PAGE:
“An umbrella ministry sounds good, but saving a river basin needs terrainspecific planning which has always been ignored,” says Rawat. Uttarakhand, for instance, has six river catchments and 1,120 micro watersheds. Planning for these should start from micro watershed level and accountability should be fixed on high-level officials, he adds.
No country can attain self-sufficiency in food production, water availability and distribution of water resources unless the fundamentals are addressed, says Mohan. It is essential to form a river basin protection board which has the power to regulate the development of river basins and to protect rivers from over-exploitation and pollution.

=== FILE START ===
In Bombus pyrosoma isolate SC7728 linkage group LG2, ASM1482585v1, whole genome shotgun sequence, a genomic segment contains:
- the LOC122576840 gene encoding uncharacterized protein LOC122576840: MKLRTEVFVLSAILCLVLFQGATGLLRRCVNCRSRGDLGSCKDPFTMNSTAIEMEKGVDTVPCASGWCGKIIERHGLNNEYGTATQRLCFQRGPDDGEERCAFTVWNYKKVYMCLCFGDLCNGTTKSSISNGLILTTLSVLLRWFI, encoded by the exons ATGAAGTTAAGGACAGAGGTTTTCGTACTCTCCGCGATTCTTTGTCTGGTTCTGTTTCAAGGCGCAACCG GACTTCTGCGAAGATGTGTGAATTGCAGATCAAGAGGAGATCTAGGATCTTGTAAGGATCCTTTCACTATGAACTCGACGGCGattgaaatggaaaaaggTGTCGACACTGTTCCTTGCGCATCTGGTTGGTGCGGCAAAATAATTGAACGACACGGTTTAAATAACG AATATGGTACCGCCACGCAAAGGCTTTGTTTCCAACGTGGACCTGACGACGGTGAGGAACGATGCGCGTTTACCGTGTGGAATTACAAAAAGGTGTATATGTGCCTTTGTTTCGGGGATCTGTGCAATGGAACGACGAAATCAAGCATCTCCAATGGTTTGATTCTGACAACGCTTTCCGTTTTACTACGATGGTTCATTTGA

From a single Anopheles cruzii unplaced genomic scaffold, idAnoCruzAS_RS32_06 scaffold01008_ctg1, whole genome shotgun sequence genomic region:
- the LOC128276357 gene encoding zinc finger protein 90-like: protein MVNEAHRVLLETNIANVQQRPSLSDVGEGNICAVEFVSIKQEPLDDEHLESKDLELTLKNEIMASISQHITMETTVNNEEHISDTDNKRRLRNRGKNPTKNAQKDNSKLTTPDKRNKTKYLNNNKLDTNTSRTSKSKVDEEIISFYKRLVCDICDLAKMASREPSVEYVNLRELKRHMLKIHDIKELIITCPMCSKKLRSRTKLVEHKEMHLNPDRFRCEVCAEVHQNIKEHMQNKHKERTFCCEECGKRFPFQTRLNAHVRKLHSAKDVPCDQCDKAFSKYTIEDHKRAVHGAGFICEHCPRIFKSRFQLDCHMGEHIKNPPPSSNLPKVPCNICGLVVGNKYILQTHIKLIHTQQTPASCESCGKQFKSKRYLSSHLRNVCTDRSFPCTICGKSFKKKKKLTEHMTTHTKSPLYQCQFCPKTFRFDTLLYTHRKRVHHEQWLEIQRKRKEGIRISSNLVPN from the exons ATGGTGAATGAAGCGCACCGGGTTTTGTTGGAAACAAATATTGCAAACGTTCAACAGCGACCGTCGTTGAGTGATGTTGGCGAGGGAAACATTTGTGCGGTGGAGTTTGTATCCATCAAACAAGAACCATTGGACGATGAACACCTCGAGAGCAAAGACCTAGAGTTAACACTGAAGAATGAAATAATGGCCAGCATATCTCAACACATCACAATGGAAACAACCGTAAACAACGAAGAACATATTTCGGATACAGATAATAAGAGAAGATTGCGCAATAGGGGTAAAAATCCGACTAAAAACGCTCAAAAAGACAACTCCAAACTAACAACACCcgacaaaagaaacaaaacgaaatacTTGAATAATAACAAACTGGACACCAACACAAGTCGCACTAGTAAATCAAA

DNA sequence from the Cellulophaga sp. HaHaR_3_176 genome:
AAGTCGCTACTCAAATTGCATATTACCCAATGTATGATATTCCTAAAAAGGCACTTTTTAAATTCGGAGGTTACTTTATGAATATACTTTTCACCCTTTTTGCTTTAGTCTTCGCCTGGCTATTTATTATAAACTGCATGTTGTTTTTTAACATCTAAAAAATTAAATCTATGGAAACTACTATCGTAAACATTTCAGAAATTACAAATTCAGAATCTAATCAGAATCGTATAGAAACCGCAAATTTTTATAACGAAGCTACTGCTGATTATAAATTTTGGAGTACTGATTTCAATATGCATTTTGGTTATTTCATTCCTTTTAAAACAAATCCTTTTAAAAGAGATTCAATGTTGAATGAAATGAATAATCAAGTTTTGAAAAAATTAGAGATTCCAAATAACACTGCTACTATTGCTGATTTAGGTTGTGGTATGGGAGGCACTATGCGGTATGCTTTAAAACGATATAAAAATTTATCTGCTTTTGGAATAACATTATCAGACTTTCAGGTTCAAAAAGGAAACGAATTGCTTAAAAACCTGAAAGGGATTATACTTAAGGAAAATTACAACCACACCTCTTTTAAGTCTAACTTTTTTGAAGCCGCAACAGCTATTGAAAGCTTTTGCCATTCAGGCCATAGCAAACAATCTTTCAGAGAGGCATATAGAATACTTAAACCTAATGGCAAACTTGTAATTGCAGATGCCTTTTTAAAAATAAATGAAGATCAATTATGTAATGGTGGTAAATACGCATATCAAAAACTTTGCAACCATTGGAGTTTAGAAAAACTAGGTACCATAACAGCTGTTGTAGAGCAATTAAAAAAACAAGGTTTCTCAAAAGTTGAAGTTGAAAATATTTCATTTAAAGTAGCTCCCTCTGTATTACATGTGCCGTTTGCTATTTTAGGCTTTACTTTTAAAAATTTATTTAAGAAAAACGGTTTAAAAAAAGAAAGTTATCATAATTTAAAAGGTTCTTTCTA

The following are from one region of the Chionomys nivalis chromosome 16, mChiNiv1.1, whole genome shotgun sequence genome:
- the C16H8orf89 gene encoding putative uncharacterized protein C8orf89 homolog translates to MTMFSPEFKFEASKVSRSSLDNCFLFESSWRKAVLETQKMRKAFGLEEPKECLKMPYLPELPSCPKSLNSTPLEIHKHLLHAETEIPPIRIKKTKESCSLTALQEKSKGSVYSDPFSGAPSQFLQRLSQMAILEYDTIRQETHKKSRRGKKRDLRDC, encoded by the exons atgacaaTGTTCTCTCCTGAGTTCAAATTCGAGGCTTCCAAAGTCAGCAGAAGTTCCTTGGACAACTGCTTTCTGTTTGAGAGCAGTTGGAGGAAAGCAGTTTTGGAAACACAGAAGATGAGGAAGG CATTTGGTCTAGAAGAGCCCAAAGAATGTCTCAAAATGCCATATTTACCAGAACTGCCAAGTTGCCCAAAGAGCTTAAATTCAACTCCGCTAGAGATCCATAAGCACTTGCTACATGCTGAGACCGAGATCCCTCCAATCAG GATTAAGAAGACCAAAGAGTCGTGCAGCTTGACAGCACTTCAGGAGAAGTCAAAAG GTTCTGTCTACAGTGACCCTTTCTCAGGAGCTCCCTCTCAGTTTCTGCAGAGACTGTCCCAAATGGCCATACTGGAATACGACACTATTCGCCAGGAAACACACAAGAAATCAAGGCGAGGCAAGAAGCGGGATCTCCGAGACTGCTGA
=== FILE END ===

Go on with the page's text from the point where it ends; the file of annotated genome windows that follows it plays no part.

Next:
The health of people is intimately intertwined with the health of the rivers and the river basins, he adds. “Premium should be on conserving whatever evergreen and semi-evergreen forests we are left with now through appropriate conservation and management practices,” say researchers of Energy and Wetlands Research Group, Centre for Ecological Sciences, Indian Institute of Science, Bengaluru.
The prime minister’s focus on water conservation in his second term surely gives hope of cleaner rivers, but for this the country needs to protect its catchments and the channels that feed them. For this, strict laws and their implementation are of utmost significance.
(This article was first published in Down To Earth's print edition dated August 1-15, 2019)